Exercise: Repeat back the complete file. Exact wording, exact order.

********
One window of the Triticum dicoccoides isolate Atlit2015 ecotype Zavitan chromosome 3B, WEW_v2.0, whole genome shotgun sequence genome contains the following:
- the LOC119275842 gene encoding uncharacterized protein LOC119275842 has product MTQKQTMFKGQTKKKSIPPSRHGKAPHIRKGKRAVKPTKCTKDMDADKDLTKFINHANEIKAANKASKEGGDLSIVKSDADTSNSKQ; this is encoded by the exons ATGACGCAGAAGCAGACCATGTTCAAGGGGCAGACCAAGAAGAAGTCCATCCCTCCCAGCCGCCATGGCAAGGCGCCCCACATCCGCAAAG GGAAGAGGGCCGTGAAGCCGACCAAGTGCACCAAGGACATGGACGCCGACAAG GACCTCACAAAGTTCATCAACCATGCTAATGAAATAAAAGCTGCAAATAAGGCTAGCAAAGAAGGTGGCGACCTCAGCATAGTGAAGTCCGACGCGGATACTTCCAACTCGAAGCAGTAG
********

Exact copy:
One window of the Triticum dicoccoides isolate Atlit2015 ecotype Zavitan chromosome 3B, WEW_v2.0, whole genome shotgun sequence genome contains the following:
- the LOC119275842 gene encoding uncharacterized protein LOC119275842 has product MTQKQTMFKGQTKKKSIPPSRHGKAPHIRKGKRAVKPTKCTKDMDADKDLTKFINHANEIKAANKASKEGGDLSIVKSDADTSNSKQ; this is encoded by the exons ATGACGCAGAAGCAGACCATGTTCAAGGGGCAGACCAAGAAGAAGTCCATCCCTCCCAGCCGCCATGGCAAGGCGCCCCACATCCGCAAAG GGAAGAGGGCCGTGAAGCCGACCAAGTGCACCAAGGACATGGACGCCGACAAG GACCTCACAAAGTTCATCAACCATGCTAATGAAATAAAAGCTGCAAATAAGGCTAGCAAAGAAGGTGGCGACCTCAGCATAGTGAAGTCCGACGCGGATACTTCCAACTCGAAGCAGTAG